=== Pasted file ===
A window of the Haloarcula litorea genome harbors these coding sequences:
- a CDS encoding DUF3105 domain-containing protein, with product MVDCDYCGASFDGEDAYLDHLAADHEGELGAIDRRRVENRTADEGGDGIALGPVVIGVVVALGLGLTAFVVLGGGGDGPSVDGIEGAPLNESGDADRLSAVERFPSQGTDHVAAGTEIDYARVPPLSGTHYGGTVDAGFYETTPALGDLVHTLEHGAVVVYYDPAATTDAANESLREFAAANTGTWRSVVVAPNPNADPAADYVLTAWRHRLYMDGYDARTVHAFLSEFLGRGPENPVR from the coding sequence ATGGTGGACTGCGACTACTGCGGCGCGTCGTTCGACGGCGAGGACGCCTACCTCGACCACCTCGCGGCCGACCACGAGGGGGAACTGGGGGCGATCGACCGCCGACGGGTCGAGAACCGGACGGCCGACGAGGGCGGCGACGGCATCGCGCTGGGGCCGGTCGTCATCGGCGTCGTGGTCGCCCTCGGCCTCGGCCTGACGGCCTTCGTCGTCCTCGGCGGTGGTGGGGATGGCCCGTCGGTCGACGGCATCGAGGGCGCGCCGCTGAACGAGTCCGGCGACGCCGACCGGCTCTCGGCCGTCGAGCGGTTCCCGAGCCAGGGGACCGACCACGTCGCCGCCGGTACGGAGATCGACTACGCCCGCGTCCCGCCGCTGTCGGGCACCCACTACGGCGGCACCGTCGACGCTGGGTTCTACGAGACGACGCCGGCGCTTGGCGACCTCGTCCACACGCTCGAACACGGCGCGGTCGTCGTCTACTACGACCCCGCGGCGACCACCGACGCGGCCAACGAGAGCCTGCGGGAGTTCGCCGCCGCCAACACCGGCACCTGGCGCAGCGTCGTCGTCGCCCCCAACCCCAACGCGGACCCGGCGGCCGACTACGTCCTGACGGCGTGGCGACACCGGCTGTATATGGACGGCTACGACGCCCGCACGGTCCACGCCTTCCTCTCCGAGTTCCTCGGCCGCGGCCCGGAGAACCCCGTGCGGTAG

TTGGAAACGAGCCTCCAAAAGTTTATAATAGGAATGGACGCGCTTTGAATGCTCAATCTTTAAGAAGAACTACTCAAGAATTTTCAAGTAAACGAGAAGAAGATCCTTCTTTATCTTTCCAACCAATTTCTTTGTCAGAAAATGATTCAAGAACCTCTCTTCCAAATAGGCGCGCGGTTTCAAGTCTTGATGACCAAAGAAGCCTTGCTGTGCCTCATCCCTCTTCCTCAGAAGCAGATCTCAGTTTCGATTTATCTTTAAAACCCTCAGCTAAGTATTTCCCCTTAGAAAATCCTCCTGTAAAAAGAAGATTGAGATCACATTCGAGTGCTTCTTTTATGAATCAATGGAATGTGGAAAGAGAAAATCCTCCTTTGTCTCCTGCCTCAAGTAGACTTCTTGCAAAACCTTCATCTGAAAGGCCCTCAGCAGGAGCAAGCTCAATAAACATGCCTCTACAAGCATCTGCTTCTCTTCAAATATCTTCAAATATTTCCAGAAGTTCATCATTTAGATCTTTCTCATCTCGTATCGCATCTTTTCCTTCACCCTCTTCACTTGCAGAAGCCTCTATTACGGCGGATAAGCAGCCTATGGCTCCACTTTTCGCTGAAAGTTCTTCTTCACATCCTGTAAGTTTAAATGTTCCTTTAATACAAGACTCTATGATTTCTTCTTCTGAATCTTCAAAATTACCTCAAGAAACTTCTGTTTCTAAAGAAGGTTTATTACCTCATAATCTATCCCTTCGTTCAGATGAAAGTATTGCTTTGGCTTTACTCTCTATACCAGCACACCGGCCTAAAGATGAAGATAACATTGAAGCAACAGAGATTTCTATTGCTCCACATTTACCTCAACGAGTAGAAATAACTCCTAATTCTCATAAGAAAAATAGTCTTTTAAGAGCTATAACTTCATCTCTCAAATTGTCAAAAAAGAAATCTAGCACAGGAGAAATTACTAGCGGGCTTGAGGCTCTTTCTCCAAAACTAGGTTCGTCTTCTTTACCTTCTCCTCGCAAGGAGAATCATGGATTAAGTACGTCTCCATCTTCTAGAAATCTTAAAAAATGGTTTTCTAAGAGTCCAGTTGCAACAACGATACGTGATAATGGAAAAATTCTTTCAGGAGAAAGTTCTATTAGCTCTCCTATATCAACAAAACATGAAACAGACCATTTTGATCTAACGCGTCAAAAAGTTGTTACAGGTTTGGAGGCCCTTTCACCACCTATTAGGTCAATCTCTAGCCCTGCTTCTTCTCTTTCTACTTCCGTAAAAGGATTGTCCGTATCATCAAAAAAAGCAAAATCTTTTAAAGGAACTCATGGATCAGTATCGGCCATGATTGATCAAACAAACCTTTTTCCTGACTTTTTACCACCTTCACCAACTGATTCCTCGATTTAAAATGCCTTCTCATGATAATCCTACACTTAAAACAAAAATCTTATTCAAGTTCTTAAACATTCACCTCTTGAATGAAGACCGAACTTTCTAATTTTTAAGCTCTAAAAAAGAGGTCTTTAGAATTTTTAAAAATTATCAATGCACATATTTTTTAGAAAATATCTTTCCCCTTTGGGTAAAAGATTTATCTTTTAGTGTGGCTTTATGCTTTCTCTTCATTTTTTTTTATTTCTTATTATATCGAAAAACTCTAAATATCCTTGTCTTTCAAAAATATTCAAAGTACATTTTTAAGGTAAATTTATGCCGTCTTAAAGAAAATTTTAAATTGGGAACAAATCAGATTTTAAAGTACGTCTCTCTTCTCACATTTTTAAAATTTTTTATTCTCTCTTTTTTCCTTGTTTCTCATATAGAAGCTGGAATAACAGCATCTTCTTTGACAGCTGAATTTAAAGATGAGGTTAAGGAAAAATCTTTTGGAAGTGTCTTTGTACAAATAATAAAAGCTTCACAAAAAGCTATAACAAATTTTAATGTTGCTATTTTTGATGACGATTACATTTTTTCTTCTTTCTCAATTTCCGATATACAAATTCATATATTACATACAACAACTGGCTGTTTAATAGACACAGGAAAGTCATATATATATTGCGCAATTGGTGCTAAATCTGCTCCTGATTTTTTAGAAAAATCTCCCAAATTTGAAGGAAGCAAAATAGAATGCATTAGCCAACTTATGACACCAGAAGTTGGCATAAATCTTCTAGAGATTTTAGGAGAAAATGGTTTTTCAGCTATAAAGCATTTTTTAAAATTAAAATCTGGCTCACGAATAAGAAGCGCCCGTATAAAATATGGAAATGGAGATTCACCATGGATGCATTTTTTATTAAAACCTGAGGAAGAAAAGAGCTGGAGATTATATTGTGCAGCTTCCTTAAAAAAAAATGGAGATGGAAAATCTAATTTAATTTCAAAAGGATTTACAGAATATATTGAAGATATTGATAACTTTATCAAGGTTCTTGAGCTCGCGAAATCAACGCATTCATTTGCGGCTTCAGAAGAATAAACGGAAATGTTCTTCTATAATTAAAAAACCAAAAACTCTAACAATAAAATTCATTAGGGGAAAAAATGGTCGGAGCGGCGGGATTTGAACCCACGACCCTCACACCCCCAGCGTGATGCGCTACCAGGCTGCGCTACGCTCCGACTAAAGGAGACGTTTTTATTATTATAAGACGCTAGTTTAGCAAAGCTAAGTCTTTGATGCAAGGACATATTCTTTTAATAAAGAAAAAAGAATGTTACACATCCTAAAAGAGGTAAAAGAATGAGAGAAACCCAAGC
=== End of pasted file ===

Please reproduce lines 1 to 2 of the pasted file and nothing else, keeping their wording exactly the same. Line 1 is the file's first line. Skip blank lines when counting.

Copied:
A window of the Haloarcula litorea genome harbors these coding sequences:
- a CDS encoding DUF3105 domain-containing protein, with product MVDCDYCGASFDGEDAYLDHLAADHEGELGAIDRRRVENRTADEGGDGIALGPVVIGVVVALGLGLTAFVVLGGGGDGPSVDGIEGAPLNESGDADRLSAVERFPSQGTDHVAAGTEIDYARVPPLSGTHYGGTVDAGFYETTPALGDLVHTLEHGAVVVYYDPAATTDAANESLREFAAANTGTWRSVVVAPNPNADPAADYVLTAWRHRLYMDGYDARTVHAFLSEFLGRGPENPVR from the coding sequence ATGGTGGACTGCGACTACTGCGGCGCGTCGTTCGACGGCGAGGACGCCTACCTCGACCACCTCGCGGCCGACCACGAGGGGGAACTGGGGGCGATCGACCGCCGACGGGTCGAGAACCGGACGGCCGACGAGGGCGGCGACGGCATCGCGCTGGGGCCGGTCGTCATCGGCGTCGTGGTCGCCCTCGGCCTCGGCCTGACGGCCTTCGTCGTCCTCGGCGGTGGTGGGGATGGCCCGTCGGTCGACGGCATCGAGGGCGCGCCGCTGAACGAGTCCGGCGACGCCGACCGGCTCTCGGCCGTCGAGCGGTTCCCGAGCCAGGGGACCGACCACGTCGCCGCCGGTACGGAGATCGACTACGCCCGCGTCCCGCCGCTGTCGGGCACCCACTACGGCGGCACCGTCGACGCTGGGTTCTACGAGACGACGCCGGCGCTTGGCGACCTCGTCCACACGCTCGAACACGGCGCGGTCGTCGTCTACTACGACCCCGCGGCGACCACCGACGCGGCCAACGAGAGCCTGCGGGAGTTCGCCGCCGCCAACACCGGCACCTGGCGCAGCGTCGTCGTCGCCCCCAACCCCAACGCGGACCCGGCGGCCGACTACGTCCTGACGGCGTGGCGACACCGGCTGTATATGGACGGCTACGACGCCCGCACGGTCCACGCCTTCCTCTCCGAGTTCCTCGGCCGCGGCCCGGAGAACCCCGTGCGGTAG